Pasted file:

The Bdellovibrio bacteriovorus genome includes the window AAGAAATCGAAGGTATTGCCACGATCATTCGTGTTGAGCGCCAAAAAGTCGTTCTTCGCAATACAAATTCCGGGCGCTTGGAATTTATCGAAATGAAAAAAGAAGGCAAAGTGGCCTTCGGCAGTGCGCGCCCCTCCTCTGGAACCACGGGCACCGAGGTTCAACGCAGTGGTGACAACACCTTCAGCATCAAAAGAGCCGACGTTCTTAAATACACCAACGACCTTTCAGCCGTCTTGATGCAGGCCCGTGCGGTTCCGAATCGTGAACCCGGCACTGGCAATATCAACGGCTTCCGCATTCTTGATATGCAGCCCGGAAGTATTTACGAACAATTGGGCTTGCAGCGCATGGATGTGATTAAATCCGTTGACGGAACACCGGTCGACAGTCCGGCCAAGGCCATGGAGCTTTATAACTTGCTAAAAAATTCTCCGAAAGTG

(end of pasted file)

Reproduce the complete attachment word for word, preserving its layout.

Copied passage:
The Bdellovibrio bacteriovorus genome includes the window AAGAAATCGAAGGTATTGCCACGATCATTCGTGTTGAGCGCCAAAAAGTCGTTCTTCGCAATACAAATTCCGGGCGCTTGGAATTTATCGAAATGAAAAAAGAAGGCAAAGTGGCCTTCGGCAGTGCGCGCCCCTCCTCTGGAACCACGGGCACCGAGGTTCAACGCAGTGGTGACAACACCTTCAGCATCAAAAGAGCCGACGTTCTTAAATACACCAACGACCTTTCAGCCGTCTTGATGCAGGCCCGTGCGGTTCCGAATCGTGAACCCGGCACTGGCAATATCAACGGCTTCCGCATTCTTGATATGCAGCCCGGAAGTATTTACGAACAATTGGGCTTGCAGCGCATGGATGTGATTAAATCCGTTGACGGAACACCGGTCGACAGTCCGGCCAAGGCCATGGAGCTTTATAACTTGCTAAAAAATTCTCCGAAAGTG